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Two Summer Reads You Won't Want to Put Down

Summer reading season is here. So what are you taking (metaphorically or not) to the beach? 

Fear not: In this edition of Kirkus on the Standard, David Brown speaks with KirkusReviews editor Clay Smith about a couple reading recommendations to get you through the heat.

First up: "The Rise and Fall of Great Powers: A Novel" by Tom Rachman. While the title may sound closer to a textbook, Rachman’s novel is very much nestled in the realm of fiction. 

"It’s about a woman named Tooly Zylberberg," Smith says. "The novel begins at a small, sorta nerdy bookstore in Wales. All of a sudden Tooly is contacted by an ex who thinks that he has found out something about someone who was close to her earlier in her life – a lot of awful things have been done to her that she has not remembered. So she becomes this detective of her own life."

"It’s something that has a lot of heart … an adventurous big hearted read," Smith says. He also singles out Rachman for praise in avoiding the dreaded "sophomore slump," praising prior book "The Imperfectionists: A Novel."

As for nonfiction, Smith recommends "Bulletproof Vest: The Ballad of an Outlaw and His Daughter" by Maria Venegas.

"[Venegas] is a Latina writer who is very well acquainted with violence as well as violence south of the border…. her father was a killer, a drunk, and really not a great guy. He abandoned Maria and her family when she was three." The book goes on to explore how Maria questions her father and his decisions 14 years later. Venegas eloquently avoids convicting her father, while at the same time commenting about the state of affairs south of the border.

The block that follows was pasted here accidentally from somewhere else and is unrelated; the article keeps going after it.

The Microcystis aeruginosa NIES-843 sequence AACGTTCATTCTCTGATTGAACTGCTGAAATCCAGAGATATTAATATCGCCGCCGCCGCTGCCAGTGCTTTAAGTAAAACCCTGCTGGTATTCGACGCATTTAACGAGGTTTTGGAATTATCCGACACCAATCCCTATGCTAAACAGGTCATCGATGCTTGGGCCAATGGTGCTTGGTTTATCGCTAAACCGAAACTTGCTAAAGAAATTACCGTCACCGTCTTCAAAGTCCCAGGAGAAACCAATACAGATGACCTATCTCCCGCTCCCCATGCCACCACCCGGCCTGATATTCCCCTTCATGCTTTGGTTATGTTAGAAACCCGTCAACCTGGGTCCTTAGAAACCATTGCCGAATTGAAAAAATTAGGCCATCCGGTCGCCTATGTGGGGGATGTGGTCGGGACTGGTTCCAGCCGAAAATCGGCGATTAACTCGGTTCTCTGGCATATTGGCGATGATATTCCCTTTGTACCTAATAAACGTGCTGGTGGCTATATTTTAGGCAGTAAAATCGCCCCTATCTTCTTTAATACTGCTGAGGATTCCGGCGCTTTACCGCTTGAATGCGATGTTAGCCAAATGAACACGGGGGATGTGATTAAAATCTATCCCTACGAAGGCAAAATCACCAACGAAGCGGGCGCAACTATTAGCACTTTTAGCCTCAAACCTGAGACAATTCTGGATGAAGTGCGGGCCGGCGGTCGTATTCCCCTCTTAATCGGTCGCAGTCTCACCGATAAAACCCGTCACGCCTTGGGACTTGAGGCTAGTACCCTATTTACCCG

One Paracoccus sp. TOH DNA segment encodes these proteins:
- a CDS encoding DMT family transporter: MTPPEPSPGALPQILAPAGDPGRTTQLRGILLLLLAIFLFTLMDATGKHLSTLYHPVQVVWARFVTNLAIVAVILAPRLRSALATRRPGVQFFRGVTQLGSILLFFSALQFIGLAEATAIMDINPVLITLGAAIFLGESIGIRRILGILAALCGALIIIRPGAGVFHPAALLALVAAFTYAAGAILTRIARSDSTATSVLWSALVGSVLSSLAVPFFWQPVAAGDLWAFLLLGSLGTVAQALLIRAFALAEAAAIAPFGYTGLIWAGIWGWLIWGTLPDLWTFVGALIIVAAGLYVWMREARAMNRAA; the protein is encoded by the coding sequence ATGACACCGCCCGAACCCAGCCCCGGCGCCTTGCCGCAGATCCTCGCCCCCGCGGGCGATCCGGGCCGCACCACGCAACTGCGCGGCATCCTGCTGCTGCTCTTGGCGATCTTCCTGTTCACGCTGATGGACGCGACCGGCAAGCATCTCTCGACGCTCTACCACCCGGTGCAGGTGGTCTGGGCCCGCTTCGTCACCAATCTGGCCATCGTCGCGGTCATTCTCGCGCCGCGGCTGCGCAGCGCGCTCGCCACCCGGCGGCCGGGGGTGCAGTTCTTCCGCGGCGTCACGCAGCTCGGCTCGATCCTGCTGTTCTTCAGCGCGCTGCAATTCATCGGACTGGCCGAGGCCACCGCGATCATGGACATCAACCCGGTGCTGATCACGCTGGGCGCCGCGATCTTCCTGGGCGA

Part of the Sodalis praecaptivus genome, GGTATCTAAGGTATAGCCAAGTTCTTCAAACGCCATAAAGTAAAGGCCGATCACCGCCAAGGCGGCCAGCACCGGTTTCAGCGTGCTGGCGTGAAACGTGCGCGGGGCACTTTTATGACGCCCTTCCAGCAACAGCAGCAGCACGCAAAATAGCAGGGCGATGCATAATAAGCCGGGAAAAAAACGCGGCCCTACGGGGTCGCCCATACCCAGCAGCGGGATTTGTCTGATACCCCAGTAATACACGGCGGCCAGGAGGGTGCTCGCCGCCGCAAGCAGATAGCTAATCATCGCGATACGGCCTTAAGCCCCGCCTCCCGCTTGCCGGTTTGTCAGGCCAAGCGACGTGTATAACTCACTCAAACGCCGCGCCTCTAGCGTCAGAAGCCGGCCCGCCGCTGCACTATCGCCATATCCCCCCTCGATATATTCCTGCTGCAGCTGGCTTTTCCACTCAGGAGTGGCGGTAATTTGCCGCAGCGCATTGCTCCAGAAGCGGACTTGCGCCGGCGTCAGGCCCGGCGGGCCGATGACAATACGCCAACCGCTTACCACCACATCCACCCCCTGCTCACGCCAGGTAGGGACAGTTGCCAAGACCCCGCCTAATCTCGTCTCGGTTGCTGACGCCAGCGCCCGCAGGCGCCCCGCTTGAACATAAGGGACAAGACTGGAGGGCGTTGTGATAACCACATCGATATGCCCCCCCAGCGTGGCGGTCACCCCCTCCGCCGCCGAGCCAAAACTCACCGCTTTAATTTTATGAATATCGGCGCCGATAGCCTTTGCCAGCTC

David entered radio journalism thanks to a love of storytelling, an obsession with news, and a desire to keep his hair long and play in rock bands. An inveterate political junkie with a passion for pop culture and the romance of radio, David has reported from bases in Washington, London, Los Angeles, and Boston for Monitor Radio and for NPR, and has anchored in-depth public radio documentaries from India, Brazil, and points across the United States and Europe. He is, perhaps, known most widely for his work as host of public radio's Marketplace. Fulfilling a lifelong dream of moving to Texas full-time in 2005, Brown joined the staff of KUT, launching the award-winning cultural journalism unit "Texas Music Matters."
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